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dc.contributor.authorMorris, K.M.
dc.contributor.authorWright, B.
dc.contributor.authorGrueber, Catherine E.
dc.contributor.authorHogg, Carolyn J.
dc.contributor.authorBelov, Katherine
dc.date.accessioned2020-06-29T18:02:32Z
dc.date.available2020-06-29T18:02:32Z
dc.date.issued2015
dc.identifier.doihttp://dx.doi.org/10.1111/mec.13291
dc.identifier.urihttp://hdl.handle.net/20.500.12634/458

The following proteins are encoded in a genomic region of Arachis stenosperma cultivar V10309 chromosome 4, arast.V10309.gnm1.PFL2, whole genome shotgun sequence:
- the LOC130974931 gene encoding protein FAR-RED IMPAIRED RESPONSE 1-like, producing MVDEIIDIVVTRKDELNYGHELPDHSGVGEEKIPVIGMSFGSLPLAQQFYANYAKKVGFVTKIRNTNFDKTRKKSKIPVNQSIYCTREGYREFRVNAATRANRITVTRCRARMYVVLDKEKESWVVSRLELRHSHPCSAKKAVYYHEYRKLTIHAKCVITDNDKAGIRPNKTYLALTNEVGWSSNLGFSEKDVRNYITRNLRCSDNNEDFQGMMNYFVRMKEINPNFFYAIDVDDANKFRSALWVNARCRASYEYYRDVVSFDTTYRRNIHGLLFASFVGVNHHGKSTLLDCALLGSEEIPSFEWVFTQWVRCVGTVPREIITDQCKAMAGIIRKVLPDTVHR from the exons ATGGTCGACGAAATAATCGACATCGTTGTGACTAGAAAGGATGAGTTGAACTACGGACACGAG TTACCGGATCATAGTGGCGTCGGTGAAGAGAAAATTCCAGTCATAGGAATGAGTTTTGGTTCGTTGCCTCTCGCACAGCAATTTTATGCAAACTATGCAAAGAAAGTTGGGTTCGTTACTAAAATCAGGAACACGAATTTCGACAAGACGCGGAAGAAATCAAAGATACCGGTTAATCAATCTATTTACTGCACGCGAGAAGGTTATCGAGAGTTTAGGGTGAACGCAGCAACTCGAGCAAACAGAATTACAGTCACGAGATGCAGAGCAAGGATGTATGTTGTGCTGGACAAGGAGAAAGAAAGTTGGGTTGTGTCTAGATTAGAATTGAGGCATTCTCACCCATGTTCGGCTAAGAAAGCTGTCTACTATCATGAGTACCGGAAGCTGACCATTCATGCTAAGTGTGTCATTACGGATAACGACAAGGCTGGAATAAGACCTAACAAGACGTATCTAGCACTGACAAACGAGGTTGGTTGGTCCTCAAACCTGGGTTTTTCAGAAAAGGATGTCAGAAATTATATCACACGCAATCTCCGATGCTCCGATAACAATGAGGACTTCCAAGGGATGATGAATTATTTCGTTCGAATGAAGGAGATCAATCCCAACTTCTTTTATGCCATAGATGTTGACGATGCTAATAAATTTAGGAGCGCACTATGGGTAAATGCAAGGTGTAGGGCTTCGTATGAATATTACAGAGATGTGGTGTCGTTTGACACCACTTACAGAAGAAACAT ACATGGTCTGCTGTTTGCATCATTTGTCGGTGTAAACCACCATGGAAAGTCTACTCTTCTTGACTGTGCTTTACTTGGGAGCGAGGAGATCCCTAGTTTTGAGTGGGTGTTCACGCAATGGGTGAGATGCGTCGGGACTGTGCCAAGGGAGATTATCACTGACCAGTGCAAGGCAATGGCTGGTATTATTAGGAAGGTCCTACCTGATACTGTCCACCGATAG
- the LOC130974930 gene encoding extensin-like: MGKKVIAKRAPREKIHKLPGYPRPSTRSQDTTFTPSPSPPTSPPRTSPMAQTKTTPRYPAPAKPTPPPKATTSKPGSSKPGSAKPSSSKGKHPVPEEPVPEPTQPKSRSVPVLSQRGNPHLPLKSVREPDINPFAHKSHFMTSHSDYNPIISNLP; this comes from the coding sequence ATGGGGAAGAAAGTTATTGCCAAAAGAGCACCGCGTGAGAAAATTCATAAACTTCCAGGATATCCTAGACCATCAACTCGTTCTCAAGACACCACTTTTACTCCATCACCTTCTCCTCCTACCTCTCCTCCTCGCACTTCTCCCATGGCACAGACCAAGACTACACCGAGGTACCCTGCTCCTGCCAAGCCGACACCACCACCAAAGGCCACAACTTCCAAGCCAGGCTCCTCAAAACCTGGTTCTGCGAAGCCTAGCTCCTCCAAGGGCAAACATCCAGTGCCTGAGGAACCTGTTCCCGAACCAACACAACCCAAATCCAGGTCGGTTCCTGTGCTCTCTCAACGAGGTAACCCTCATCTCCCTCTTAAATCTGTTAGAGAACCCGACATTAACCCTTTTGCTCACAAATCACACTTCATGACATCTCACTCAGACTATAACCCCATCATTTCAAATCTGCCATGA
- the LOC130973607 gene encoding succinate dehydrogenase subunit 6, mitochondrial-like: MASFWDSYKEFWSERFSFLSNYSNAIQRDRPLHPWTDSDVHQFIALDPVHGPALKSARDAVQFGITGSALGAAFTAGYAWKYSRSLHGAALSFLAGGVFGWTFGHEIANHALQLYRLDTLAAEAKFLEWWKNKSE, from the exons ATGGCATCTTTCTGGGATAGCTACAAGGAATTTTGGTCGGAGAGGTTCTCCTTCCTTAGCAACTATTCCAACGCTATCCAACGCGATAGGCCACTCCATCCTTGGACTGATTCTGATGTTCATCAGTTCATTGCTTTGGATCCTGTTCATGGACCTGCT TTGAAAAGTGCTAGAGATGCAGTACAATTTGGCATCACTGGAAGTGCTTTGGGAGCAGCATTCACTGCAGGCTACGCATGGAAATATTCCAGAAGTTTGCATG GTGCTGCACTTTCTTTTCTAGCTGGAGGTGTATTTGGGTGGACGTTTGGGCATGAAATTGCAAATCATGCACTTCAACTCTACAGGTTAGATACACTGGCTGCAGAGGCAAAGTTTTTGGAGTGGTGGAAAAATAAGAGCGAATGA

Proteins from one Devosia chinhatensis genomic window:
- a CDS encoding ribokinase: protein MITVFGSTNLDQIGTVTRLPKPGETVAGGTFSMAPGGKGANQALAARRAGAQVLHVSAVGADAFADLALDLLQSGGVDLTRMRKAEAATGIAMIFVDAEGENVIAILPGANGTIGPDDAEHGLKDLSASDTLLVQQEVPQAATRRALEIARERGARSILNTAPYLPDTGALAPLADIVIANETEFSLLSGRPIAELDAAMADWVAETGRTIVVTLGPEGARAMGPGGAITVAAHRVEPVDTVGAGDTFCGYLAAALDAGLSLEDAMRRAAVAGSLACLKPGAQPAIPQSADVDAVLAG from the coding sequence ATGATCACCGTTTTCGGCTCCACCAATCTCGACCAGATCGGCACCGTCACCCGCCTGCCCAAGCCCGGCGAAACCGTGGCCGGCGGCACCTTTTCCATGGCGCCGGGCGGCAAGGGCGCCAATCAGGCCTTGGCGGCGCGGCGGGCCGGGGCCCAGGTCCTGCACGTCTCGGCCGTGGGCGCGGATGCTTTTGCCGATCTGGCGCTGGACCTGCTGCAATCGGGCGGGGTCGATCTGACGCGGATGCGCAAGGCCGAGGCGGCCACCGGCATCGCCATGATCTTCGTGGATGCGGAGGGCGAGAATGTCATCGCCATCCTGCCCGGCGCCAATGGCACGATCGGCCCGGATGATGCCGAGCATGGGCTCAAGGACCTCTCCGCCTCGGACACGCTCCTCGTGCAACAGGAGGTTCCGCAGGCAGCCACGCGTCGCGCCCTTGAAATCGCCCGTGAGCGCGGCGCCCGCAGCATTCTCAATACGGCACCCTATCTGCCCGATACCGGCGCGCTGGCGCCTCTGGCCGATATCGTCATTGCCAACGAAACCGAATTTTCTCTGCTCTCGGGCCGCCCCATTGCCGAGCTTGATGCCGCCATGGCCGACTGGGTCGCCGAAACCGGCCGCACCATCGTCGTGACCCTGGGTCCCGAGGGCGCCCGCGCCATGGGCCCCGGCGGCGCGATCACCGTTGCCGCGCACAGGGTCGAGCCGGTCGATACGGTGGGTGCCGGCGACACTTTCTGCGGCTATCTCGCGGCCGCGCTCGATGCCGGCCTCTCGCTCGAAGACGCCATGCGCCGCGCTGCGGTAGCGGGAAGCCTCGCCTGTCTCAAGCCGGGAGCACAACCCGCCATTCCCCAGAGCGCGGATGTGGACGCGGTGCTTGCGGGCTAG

dc.description.abstractThe Tasmanian devil (S arcophilus harrisii ) is threatened with extinction due to the spread of devil facial tumour disease. Polymorphisms in immune genes can provide adaptive potential to resist diseases. Previous studies in diversity at immune loci in wild species have almost exclusively focused on genes of the major histocompatibility complex (MHC ); however, these genes only account for a fraction of immune gene diversity. Devils lack diversity at functionally important immunity loci, including MHC and Toll‐like receptor genes. Whether there are polymorphisms at devil immune genes outside these two families is unknown. Here, we identify polymorphisms in a wide range of key immune genes, and develop assays to type single nucleotide polymorphisms (SNP s) within a subset of these genes. A total of 167 immune genes were examined, including cytokines, chemokines and natural killer cell receptors. Using genome‐level data from ten devils, SNP s within coding regions, introns and 10 kb flanking genes of interest were identified. We found low polymorphism across 167 immune genes examined bioinformatically using whole‐genome data. From this data, we developed long amplicon assays to target nine genes. These amplicons were sequenced in 29–220 devils and found to contain 78 SNP s, including eight SNPS within exons. Despite the extreme paucity of genetic diversity within these genes, signatures of balancing selection were exhibited by one chemokine gene, suggesting that remaining diversity may hold adaptive potential. The low functional diversity may leave devils highly vulnerable to infectious disease, and therefore, monitoring and preserving remaining diversity will be critical for the long‐term management of this species. Examining genetic variation in diverse immune genes should be a priority for threatened wildlife species. This study can act as a model for broad‐scale immunogenetic diversity analysis in threatened species.